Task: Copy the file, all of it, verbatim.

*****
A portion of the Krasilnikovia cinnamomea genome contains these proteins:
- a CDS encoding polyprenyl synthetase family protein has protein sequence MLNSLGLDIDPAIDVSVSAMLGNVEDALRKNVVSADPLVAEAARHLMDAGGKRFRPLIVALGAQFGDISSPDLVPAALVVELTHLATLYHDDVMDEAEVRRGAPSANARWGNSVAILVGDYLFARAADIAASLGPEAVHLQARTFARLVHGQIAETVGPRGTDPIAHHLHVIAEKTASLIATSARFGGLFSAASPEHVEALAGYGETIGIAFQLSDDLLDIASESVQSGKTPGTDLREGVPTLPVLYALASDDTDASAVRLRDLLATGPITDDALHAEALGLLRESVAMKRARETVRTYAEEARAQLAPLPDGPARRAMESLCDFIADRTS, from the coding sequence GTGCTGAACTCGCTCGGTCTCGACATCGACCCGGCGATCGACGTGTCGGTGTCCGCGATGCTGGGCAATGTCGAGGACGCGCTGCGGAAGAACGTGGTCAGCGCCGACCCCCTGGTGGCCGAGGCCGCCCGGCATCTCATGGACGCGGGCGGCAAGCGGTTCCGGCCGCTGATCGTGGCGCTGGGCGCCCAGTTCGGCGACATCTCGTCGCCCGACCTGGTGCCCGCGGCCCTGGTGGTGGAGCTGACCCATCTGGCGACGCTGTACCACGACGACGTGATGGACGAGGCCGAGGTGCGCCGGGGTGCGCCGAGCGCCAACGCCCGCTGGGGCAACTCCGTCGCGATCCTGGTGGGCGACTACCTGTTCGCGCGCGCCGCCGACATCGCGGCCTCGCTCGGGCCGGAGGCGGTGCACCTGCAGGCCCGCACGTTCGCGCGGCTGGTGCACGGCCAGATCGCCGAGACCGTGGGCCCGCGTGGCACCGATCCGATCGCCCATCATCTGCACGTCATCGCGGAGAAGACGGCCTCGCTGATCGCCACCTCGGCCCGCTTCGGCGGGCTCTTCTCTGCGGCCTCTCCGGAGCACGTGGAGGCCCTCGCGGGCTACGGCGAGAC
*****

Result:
A portion of the Krasilnikovia cinnamomea genome contains these proteins:
- a CDS encoding polyprenyl synthetase family protein has protein sequence MLNSLGLDIDPAIDVSVSAMLGNVEDALRKNVVSADPLVAEAARHLMDAGGKRFRPLIVALGAQFGDISSPDLVPAALVVELTHLATLYHDDVMDEAEVRRGAPSANARWGNSVAILVGDYLFARAADIAASLGPEAVHLQARTFARLVHGQIAETVGPRGTDPIAHHLHVIAEKTASLIATSARFGGLFSAASPEHVEALAGYGETIGIAFQLSDDLLDIASESVQSGKTPGTDLREGVPTLPVLYALASDDTDASAVRLRDLLATGPITDDALHAEALGLLRESVAMKRARETVRTYAEEARAQLAPLPDGPARRAMESLCDFIADRTS, from the coding sequence GTGCTGAACTCGCTCGGTCTCGACATCGACCCGGCGATCGACGTGTCGGTGTCCGCGATGCTGGGCAATGTCGAGGACGCGCTGCGGAAGAACGTGGTCAGCGCCGACCCCCTGGTGGCCGAGGCCGCCCGGCATCTCATGGACGCGGGCGGCAAGCGGTTCCGGCCGCTGATCGTGGCGCTGGGCGCCCAGTTCGGCGACATCTCGTCGCCCGACCTGGTGCCCGCGGCCCTGGTGGTGGAGCTGACCCATCTGGCGACGCTGTACCACGACGACGTGATGGACGAGGCCGAGGTGCGCCGGGGTGCGCCGAGCGCCAACGCCCGCTGGGGCAACTCCGTCGCGATCCTGGTGGGCGACTACCTGTTCGCGCGCGCCGCCGACATCGCGGCCTCGCTCGGGCCGGAGGCGGTGCACCTGCAGGCCCGCACGTTCGCGCGGCTGGTGCACGGCCAGATCGCCGAGACCGTGGGCCCGCGTGGCACCGATCCGATCGCCCATCATCTGCACGTCATCGCGGAGAAGACGGCCTCGCTGATCGCCACCTCGGCCCGCTTCGGCGGGCTCTTCTCTGCGGCCTCTCCGGAGCACGTGGAGGCCCTCGCGGGCTACGGCGAGAC